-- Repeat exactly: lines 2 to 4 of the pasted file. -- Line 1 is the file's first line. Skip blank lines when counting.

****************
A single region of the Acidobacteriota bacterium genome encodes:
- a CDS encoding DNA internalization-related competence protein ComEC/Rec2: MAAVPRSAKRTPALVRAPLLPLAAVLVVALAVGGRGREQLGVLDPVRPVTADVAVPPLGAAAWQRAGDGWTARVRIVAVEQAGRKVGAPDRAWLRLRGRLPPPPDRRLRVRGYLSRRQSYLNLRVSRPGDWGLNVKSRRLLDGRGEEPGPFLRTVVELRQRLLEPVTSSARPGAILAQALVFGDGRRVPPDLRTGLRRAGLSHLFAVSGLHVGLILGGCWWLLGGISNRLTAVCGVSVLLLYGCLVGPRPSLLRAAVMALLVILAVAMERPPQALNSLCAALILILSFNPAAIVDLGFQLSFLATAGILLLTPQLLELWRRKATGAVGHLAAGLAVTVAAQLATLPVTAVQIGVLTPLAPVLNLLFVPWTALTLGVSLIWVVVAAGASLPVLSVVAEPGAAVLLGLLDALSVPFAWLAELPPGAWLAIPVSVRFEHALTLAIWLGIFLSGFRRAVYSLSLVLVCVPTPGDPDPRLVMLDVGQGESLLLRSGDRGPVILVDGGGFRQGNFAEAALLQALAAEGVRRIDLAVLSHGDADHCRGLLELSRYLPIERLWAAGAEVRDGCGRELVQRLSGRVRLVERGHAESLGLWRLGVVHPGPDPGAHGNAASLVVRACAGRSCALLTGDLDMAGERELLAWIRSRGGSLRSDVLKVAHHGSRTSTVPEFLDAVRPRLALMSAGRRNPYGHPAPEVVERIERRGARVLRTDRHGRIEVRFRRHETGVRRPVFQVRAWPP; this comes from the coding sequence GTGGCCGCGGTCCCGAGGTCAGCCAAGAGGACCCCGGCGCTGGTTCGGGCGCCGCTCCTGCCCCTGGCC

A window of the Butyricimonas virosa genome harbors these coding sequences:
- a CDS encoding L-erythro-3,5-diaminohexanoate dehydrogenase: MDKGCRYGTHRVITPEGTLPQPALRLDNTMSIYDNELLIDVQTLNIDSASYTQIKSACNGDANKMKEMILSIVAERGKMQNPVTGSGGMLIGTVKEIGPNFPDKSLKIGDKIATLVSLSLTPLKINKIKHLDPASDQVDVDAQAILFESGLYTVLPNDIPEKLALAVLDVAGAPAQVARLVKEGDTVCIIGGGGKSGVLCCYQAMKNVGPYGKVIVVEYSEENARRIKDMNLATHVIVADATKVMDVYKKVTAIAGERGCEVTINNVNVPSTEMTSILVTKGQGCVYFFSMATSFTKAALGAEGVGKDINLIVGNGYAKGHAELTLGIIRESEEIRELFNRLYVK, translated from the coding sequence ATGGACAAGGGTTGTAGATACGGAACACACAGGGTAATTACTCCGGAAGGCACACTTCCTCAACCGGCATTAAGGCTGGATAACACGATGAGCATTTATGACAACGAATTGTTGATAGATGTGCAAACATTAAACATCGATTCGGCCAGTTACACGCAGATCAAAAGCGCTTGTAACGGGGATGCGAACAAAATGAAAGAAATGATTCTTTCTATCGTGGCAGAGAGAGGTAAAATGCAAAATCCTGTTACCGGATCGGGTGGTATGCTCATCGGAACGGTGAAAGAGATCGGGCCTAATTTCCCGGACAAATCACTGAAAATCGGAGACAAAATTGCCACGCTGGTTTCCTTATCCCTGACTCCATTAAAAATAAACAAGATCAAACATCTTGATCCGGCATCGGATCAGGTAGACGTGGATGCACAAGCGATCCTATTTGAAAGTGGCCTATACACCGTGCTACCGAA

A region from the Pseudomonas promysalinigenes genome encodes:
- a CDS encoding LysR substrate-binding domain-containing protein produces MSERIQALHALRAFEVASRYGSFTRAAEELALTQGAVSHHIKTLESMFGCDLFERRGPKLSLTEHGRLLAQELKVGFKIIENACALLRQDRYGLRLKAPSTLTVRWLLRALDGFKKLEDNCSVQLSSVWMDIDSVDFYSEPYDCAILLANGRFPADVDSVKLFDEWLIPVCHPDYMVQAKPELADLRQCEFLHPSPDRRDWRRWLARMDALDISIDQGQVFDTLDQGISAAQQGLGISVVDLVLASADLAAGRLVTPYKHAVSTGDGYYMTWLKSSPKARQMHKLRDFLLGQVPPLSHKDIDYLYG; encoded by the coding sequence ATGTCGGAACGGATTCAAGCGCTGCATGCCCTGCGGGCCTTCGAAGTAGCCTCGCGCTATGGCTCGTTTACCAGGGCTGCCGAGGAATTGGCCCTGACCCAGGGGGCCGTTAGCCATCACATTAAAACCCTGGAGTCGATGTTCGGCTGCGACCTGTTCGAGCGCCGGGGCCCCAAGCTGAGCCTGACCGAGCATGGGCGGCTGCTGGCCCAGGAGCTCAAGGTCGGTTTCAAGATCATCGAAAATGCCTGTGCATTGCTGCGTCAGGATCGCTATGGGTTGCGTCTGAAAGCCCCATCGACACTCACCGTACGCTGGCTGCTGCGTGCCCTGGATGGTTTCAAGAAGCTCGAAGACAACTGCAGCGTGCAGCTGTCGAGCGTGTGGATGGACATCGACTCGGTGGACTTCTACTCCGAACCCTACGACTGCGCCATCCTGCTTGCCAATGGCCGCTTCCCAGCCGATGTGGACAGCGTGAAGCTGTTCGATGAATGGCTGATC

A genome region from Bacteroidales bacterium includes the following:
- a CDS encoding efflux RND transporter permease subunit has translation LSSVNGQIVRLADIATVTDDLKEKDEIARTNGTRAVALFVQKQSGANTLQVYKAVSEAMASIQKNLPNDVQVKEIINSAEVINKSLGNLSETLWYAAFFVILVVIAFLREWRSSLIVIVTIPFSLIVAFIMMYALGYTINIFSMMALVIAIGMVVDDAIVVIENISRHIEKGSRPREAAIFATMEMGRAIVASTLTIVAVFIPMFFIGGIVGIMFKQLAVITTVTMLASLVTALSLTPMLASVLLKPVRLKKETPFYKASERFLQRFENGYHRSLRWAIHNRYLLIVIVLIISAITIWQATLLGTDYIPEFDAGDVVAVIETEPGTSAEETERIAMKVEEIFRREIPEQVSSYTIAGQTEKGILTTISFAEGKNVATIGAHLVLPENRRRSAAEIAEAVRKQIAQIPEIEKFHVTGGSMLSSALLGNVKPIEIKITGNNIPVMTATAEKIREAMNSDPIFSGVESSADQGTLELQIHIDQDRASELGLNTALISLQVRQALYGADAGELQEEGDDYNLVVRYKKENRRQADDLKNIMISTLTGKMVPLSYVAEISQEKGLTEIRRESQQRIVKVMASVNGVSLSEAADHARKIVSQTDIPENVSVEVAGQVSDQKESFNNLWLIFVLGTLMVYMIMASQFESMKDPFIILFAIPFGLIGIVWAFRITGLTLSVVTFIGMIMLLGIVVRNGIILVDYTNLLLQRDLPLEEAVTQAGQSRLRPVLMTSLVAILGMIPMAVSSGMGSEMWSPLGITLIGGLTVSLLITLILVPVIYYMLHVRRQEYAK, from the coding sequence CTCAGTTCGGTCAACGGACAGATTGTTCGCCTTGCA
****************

- a CDS encoding DNA internalization-related competence protein ComEC/Rec2: MAAVPRSAKRTPALVRAPLLPLAAVLVVALAVGGRGREQLGVLDPVRPVTADVAVPPLGAAAWQRAGDGWTARVRIVAVEQAGRKVGAPDRAWLRLRGRLPPPPDRRLRVRGYLSRRQSYLNLRVSRPGDWGLNVKSRRLLDGRGEEPGPFLRTVVELRQRLLEPVTSSARPGAILAQALVFGDGRRVPPDLRTGLRRAGLSHLFAVSGLHVGLILGGCWWLLGGISNRLTAVCGVSVLLLYGCLVGPRPSLLRAAVMALLVILAVAMERPPQALNSLCAALILILSFNPAAIVDLGFQLSFLATAGILLLTPQLLELWRRKATGAVGHLAAGLAVTVAAQLATLPVTAVQIGVLTPLAPVLNLLFVPWTALTLGVSLIWVVVAAGASLPVLSVVAEPGAAVLLGLLDALSVPFAWLAELPPGAWLAIPVSVRFEHALTLAIWLGIFLSGFRRAVYSLSLVLVCVPTPGDPDPRLVMLDVGQGESLLLRSGDRGPVILVDGGGFRQGNFAEAALLQALAAEGVRRIDLAVLSHGDADHCRGLLELSRYLPIERLWAAGAEVRDGCGRELVQRLSGRVRLVERGHAESLGLWRLGVVHPGPDPGAHGNAASLVVRACAGRSCALLTGDLDMAGERELLAWIRSRGGSLRSDVLKVAHHGSRTSTVPEFLDAVRPRLALMSAGRRNPYGHPAPEVVERIERRGARVLRTDRHGRIEVRFRRHETGVRRPVFQVRAWPP; this comes from the coding sequence GTGGCCGCGGTCCCGAGGTCAGCCAAGAGGACCCCGGCGCTGGTTCGGGCGCCGCTCCTGCCCCTGGCC

A window of the Butyricimonas virosa genome harbors these coding sequences:
- a CDS encoding L-erythro-3,5-diaminohexanoate dehydrogenase: MDKGCRYGTHRVITPEGTLPQPALRLDNTMSIYDNELLIDVQTLNIDSASYTQIKSACNGDANKMKEMILSIVAERGKMQNPVTGSGGMLIGTVKEIGPNFPDKSLKIGDKIATLVSLSLTPLKINKIKHLDPASDQVDVDAQAILFESGLYTVLPNDIPEKLALAVLDVAGAPAQVARLVKEGDTVCIIGGGGKSGVLCCYQAMKNVGPYGKVIVVEYSEENARRIKDMNLATHVIVADATKVMDVYKKVTAIAGERGCEVTINNVNVPSTEMTSILVTKGQGCVYFFSMATSFTKAALGAEGVGKDINLIVGNGYAKGHAELTLGIIRESEEIRELFNRLYVK, translated from the coding sequence ATGGACAAGGGTTGTAGATACGGAACACACAGGGTAATTACTCCGGAAGGCACACTTCCTCAACCGGCATTAAGGCTGGATAACACGATGAGCATTTATGACAACGAATTGTTGATAGATGTGCAAACATTAAACATCGATTCGGCCAGTTACACGCAGATCAAAAGCGCTTGTAACGGGGATGCGAACAAAATGAAAGAAATGATTCTTTCTATCGTGGCAGAGAGAGGTAAAATGCAAAATCCTGTTACCGGATCGGGTGGTATGCTCATCGGAACGGTGAAAGAGATCGGGCCTAATTTCCCGGACAAATCACTGAAAATCGGAGACAAAATTGCCACGCTGGTTTCCTTATCCCTGACTCCATTAAAAATAAACAAGATCAAACATCTTGATCCGGCATCGGATCAGGTAGACGTGGATGCACAAGCGATCCTATTTGAAAGTGGCCTATACACCGTGCTACCGAA